Jason Lomberg, North American Editor, PSD
Internet of things (IoT)
#electricvehicles #rangeanxiety @Tesla @elonmusk
The biggest hurdle for the widespread adoption of electric vehicles isn’t price (or a conspiracy involving automakers and big oil) – it’s “range anxiety,” or the fear that we’ll be stranded when our EVs run out of juice. Tesla is hoping to ameliorate those concerns, though the real conundrum may be insoluble.
The trepidation surrounding EVs boils down to two factors – lack of available infrastructure (i.e., charging stations) and recharge time. Tesla is addressing the former with a massive Supercharger expansion across major US cities. By the time you read this, the Palo Alto automaker will have placed 8 charging stations in Boston and 10 in Chicago (and potentially more).
“The most convenient way to charge is to plug in overnight at home, and for most people, this is all that is needed,” noted Tesla’s CEO, the always eccentric Elon Musk. “However, for customers who use their car for long distance travel, there is a growing network of Superchargers located along highways on popular driving routes.”
This hints at the broader challenge – for EVs to fully normalize, they can’t just be puddle-jumpers. They need to be compatible with a broad range of lifestyles and geographic areas. Without a nationwide system of charging stations, EVs won’t make sense for longer commutes, and most consumers can’t afford both a short- and long-range vehicle.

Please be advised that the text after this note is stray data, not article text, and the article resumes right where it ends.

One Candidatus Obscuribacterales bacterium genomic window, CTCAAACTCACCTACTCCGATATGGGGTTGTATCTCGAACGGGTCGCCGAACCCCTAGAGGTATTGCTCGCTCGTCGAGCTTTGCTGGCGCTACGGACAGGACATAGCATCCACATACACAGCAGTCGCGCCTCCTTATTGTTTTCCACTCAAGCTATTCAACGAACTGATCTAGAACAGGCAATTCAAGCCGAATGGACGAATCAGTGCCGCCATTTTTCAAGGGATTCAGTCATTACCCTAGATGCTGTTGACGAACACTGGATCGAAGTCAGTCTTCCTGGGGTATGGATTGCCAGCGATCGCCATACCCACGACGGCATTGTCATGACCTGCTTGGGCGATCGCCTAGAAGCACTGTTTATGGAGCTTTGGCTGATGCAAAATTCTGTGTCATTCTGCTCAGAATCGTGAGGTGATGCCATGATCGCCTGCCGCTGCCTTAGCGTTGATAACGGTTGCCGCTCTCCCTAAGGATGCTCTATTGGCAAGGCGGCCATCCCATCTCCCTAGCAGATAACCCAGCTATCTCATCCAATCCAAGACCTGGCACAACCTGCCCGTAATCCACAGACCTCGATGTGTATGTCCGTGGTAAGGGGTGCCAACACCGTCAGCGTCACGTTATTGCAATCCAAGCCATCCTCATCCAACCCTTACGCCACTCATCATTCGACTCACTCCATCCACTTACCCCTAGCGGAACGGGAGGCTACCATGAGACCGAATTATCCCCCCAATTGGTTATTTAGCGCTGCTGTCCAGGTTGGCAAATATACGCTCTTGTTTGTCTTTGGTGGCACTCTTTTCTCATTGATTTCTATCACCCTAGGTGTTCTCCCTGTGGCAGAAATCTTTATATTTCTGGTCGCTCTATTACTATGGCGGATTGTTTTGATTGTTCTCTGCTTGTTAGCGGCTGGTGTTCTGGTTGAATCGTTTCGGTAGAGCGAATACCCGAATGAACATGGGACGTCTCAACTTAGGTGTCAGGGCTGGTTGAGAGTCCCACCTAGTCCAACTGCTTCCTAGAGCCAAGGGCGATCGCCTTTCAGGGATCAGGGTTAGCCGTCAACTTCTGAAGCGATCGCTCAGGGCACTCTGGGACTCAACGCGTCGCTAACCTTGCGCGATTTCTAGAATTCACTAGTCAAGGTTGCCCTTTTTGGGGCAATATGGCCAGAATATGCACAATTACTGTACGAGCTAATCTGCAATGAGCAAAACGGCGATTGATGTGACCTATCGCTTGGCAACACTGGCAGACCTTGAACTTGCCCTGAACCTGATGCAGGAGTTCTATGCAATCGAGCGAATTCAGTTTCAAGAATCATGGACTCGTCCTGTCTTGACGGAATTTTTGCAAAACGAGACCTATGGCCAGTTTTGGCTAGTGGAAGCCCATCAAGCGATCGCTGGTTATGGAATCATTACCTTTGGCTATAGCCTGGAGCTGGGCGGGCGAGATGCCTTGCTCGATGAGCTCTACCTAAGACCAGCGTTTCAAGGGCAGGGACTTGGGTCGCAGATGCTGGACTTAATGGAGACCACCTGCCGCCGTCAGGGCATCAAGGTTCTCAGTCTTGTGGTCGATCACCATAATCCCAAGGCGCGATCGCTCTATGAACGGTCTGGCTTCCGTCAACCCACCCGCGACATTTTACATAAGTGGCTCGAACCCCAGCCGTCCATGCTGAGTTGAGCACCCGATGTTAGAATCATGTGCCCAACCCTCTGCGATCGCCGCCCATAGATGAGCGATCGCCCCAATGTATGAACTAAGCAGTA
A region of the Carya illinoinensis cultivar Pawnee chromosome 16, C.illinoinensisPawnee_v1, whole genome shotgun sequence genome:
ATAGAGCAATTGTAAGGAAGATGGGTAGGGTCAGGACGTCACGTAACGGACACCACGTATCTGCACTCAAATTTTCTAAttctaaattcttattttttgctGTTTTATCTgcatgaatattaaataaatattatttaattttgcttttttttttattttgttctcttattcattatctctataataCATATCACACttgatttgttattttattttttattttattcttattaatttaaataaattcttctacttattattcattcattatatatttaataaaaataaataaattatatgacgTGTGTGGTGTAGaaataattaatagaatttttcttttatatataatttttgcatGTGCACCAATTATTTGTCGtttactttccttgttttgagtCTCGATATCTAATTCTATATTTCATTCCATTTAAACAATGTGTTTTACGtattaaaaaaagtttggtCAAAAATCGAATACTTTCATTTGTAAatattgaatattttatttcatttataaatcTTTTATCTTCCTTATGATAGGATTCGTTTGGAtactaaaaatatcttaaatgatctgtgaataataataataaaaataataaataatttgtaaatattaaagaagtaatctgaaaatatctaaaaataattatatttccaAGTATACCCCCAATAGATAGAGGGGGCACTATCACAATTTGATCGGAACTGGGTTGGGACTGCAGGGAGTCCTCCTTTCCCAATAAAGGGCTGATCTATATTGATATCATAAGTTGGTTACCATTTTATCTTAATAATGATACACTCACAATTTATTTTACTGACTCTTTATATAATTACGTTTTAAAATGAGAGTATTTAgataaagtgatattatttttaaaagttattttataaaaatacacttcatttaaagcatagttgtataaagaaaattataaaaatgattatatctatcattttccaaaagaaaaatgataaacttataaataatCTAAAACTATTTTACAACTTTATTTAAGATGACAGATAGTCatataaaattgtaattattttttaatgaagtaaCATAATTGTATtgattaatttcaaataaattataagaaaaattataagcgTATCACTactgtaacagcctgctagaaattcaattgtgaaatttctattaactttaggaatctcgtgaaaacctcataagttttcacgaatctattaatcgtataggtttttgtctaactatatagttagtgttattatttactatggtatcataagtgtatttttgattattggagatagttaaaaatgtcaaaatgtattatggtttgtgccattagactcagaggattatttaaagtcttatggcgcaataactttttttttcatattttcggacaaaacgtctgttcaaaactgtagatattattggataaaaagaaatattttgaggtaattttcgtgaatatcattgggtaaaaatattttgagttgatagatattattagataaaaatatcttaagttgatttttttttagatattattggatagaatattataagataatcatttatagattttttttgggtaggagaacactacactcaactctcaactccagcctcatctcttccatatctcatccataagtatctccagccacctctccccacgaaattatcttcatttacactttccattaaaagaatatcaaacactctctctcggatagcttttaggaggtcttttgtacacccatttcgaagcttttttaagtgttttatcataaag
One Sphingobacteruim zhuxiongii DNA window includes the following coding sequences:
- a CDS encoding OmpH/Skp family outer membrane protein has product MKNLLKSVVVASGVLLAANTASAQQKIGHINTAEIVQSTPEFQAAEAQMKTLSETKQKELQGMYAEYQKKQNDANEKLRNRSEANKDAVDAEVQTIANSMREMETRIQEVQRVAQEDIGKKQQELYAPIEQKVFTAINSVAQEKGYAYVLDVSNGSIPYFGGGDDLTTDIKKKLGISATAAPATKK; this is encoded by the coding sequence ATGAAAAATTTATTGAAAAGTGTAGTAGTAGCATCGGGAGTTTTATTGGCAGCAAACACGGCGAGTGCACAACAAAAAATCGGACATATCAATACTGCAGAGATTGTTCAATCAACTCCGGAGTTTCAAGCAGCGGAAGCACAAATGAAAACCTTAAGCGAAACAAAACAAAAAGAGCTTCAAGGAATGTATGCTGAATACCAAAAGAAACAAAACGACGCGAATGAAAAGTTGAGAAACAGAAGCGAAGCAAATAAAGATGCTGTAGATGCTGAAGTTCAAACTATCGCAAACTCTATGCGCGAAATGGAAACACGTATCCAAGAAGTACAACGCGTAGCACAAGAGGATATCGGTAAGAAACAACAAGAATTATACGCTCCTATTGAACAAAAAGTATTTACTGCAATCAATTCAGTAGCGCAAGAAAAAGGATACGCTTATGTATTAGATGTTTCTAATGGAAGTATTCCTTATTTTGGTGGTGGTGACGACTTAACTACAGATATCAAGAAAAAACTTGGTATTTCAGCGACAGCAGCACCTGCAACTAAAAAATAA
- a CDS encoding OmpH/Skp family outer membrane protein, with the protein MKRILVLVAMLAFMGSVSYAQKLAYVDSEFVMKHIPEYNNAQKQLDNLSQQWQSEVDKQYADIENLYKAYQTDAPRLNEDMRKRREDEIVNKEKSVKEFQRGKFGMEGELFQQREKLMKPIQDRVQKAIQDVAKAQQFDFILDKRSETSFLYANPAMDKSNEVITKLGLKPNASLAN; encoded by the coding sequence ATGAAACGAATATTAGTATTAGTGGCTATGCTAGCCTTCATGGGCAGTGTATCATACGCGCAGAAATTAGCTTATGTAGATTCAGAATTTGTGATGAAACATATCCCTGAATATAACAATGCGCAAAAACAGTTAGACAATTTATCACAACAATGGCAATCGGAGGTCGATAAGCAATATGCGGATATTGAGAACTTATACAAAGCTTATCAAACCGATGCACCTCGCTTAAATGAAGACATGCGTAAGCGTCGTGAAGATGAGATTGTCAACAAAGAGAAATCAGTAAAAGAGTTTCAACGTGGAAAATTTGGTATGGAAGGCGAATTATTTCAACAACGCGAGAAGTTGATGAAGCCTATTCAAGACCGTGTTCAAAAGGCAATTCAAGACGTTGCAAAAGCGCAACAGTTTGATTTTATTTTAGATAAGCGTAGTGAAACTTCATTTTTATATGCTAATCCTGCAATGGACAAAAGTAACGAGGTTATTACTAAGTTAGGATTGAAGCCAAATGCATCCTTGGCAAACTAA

But this is just part one – recharge time is the real hurdle. At present, it takes anywhere from 45 minutes to 15 hours to fully recharge your EV’s battery. Regarding Tesla’s Supercharger expansion, Elon Musk brags that “stations in urban areas will be installed in convenient locations, including supermarkets, shopping centers and downtown districts, so it's easy for customers to charge their car in the time it takes to grocery shop or run errands” (which equates to 45-50 minutes).
At best, this requires major lifestyle changes for most of the country to trade in their internal combustion engines (and their rapid refuel rates). Obviously, a recharge rate just shy of an hour means we’d have to plan part or all of our day around our car’s batteries. And getting stuck in traffic – or any unforeseen circumstances – could seriously disrupt the day if we can’t refill our “tank” in the time it takes to buy a soda.
The low-tech solution is a battery-swapping system, but that presents an even more foreboding infrastructure challenge. If we can’t deploy relatively small recharge centers, stockpiling hundreds of expensive and highly volatile batteries at every station is a fairy tale.
Someone will eventually release a consumer-friendly rapid recharge solution, but until then, “range anxiety” will prevent widespread adoption of electric vehicles.